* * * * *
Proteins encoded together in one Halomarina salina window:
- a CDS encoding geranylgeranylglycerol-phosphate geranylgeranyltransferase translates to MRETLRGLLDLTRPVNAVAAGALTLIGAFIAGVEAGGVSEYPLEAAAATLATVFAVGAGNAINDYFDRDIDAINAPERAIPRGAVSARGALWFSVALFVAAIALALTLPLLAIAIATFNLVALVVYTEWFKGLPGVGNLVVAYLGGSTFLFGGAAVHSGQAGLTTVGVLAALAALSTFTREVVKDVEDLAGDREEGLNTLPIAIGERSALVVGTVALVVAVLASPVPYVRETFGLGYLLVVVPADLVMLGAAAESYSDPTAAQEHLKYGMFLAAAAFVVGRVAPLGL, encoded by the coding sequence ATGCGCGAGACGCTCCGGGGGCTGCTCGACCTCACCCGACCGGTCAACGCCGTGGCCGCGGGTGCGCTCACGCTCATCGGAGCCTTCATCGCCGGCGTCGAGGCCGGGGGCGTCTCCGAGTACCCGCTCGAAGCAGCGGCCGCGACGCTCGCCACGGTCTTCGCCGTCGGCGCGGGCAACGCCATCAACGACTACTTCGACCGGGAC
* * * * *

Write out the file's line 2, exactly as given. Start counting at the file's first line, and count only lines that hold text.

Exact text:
- a CDS encoding geranylgeranylglycerol-phosphate geranylgeranyltransferase translates to MRETLRGLLDLTRPVNAVAAGALTLIGAFIAGVEAGGVSEYPLEAAAATLATVFAVGAGNAINDYFDRDIDAINAPERAIPRGAVSARGALWFSVALFVAAIALALTLPLLAIAIATFNLVALVVYTEWFKGLPGVGNLVVAYLGGSTFLFGGAAVHSGQAGLTTVGVLAALAALSTFTREVVKDVEDLAGDREEGLNTLPIAIGERSALVVGTVALVVAVLASPVPYVRETFGLGYLLVVVPADLVMLGAAAESYSDPTAAQEHLKYGMFLAAAAFVVGRVAPLGL, encoded by the coding sequence ATGCGCGAGACGCTCCGGGGGCTGCTCGACCTCACCCGACCGGTCAACGCCGTGGCCGCGGGTGCGCTCACGCTCATCGGAGCCTTCATCGCCGGCGTCGAGGCCGGGGGCGTCTCCGAGTACCCGCTCGAAGCAGCGGCCGCGACGCTCGCCACGGTCTTCGCCGTCGGCGCGGGCAACGCCATCAACGACTACTTCGACCGGGAC